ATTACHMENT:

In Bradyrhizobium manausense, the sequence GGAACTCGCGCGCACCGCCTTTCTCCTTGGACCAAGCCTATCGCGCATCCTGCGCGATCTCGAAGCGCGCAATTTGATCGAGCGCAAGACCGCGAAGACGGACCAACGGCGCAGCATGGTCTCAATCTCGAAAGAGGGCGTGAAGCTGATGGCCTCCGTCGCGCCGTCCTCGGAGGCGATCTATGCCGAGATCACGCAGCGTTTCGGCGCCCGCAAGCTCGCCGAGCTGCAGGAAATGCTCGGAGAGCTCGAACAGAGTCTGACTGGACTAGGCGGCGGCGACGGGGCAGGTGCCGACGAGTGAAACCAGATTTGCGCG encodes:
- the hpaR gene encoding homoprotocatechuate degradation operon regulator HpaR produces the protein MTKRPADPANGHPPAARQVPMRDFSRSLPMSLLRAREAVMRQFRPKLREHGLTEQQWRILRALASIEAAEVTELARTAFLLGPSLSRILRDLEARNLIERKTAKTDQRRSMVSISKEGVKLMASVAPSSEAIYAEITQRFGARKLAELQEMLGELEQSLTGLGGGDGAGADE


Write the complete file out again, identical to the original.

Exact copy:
In Bradyrhizobium manausense, the sequence GGAACTCGCGCGCACCGCCTTTCTCCTTGGACCAAGCCTATCGCGCATCCTGCGCGATCTCGAAGCGCGCAATTTGATCGAGCGCAAGACCGCGAAGACGGACCAACGGCGCAGCATGGTCTCAATCTCGAAAGAGGGCGTGAAGCTGATGGCCTCCGTCGCGCCGTCCTCGGAGGCGATCTATGCCGAGATCACGCAGCGTTTCGGCGCCCGCAAGCTCGCCGAGCTGCAGGAAATGCTCGGAGAGCTCGAACAGAGTCTGACTGGACTAGGCGGCGGCGACGGGGCAGGTGCCGACGAGTGAAACCAGATTTGCGCG encodes:
- the hpaR gene encoding homoprotocatechuate degradation operon regulator HpaR produces the protein MTKRPADPANGHPPAARQVPMRDFSRSLPMSLLRAREAVMRQFRPKLREHGLTEQQWRILRALASIEAAEVTELARTAFLLGPSLSRILRDLEARNLIERKTAKTDQRRSMVSISKEGVKLMASVAPSSEAIYAEITQRFGARKLAELQEMLGELEQSLTGLGGGDGAGADE